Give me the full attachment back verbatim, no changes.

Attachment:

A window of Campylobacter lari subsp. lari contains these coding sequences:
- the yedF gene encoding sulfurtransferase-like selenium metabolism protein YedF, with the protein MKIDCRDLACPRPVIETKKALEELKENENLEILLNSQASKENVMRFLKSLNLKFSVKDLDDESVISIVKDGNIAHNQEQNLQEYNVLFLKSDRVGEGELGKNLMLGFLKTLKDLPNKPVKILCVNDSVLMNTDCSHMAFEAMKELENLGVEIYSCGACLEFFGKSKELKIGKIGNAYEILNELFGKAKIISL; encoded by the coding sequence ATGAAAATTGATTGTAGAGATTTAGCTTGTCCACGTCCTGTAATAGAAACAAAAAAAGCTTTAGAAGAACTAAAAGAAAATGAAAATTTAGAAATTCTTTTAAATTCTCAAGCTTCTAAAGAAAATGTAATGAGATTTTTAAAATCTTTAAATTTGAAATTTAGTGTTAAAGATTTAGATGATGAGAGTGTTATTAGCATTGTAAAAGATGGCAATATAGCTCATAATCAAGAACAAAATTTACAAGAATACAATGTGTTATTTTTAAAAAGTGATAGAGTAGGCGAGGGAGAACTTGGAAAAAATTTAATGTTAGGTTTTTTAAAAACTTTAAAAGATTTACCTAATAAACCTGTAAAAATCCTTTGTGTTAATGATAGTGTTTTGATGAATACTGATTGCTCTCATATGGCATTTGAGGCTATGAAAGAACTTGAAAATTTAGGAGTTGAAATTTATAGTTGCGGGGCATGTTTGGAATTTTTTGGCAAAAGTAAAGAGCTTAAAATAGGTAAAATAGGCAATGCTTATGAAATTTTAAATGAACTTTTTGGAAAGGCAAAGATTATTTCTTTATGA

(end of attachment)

A window of Campylobacter lari subsp. lari contains these coding sequences:
- the yedF gene encoding sulfurtransferase-like selenium metabolism protein YedF, with the protein MKIDCRDLACPRPVIETKKALEELKENENLEILLNSQASKENVMRFLKSLNLKFSVKDLDDESVISIVKDGNIAHNQEQNLQEYNVLFLKSDRVGEGELGKNLMLGFLKTLKDLPNKPVKILCVNDSVLMNTDCSHMAFEAMKELENLGVEIYSCGACLEFFGKSKELKIGKIGNAYEILNELFGKAKIISL; encoded by the coding sequence ATGAAAATTGATTGTAGAGATTTAGCTTGTCCACGTCCTGTAATAGAAACAAAAAAAGCTTTAGAAGAACTAAAAGAAAATGAAAATTTAGAAATTCTTTTAAATTCTCAAGCTTCTAAAGAAAATGTAATGAGATTTTTAAAATCTTTAAATTTGAAATTTAGTGTTAAAGATTTAGATGATGAGAGTGTTATTAGCATTGTAAAAGATGGCAATATAGCTCATAATCAAGAACAAAATTTACAAGAATACAATGTGTTATTTTTAAAAAGTGATAGAGTAGGCGAGGGAGAACTTGGAAAAAATTTAATGTTAGGTTTTTTAAAAACTTTAAAAGATTTACCTAATAAACCTGTAAAAATCCTTTGTGTTAATGATAGTGTTTTGATGAATACTGATTGCTCTCATATGGCATTTGAGGCTATGAAAGAACTTGAAAATTTAGGAGTTGAAATTTATAGTTGCGGGGCATGTTTGGAATTTTTTGGCAAAAGTAAAGAGCTTAAAATAGGTAAAATAGGCAATGCTTATGAAATTTTAAATGAACTTTTTGGAAAGGCAAAGATTATTTCTTTATGA